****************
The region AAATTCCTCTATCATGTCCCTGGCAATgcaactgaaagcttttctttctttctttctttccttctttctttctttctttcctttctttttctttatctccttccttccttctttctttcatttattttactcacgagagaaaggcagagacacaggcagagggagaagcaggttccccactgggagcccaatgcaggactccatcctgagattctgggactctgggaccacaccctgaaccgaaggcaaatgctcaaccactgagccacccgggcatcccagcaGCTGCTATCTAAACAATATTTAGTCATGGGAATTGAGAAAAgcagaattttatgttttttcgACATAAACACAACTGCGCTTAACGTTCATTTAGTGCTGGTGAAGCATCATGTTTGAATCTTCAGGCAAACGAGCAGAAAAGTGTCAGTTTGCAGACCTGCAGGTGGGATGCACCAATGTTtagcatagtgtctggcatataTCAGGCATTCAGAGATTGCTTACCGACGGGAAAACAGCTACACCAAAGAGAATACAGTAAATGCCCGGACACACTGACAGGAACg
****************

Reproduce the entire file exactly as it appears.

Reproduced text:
The region AAATTCCTCTATCATGTCCCTGGCAATgcaactgaaagcttttctttctttctttctttccttctttctttctttctttcctttctttttctttatctccttccttccttctttctttcatttattttactcacgagagaaaggcagagacacaggcagagggagaagcaggttccccactgggagcccaatgcaggactccatcctgagattctgggactctgggaccacaccctgaaccgaaggcaaatgctcaaccactgagccacccgggcatcccagcaGCTGCTATCTAAACAATATTTAGTCATGGGAATTGAGAAAAgcagaattttatgttttttcgACATAAACACAACTGCGCTTAACGTTCATTTAGTGCTGGTGAAGCATCATGTTTGAATCTTCAGGCAAACGAGCAGAAAAGTGTCAGTTTGCAGACCTGCAGGTGGGATGCACCAATGTTtagcatagtgtctggcatataTCAGGCATTCAGAGATTGCTTACCGACGGGAAAACAGCTACACCAAAGAGAATACAGTAAATGCCCGGACACACTGACAGGAACg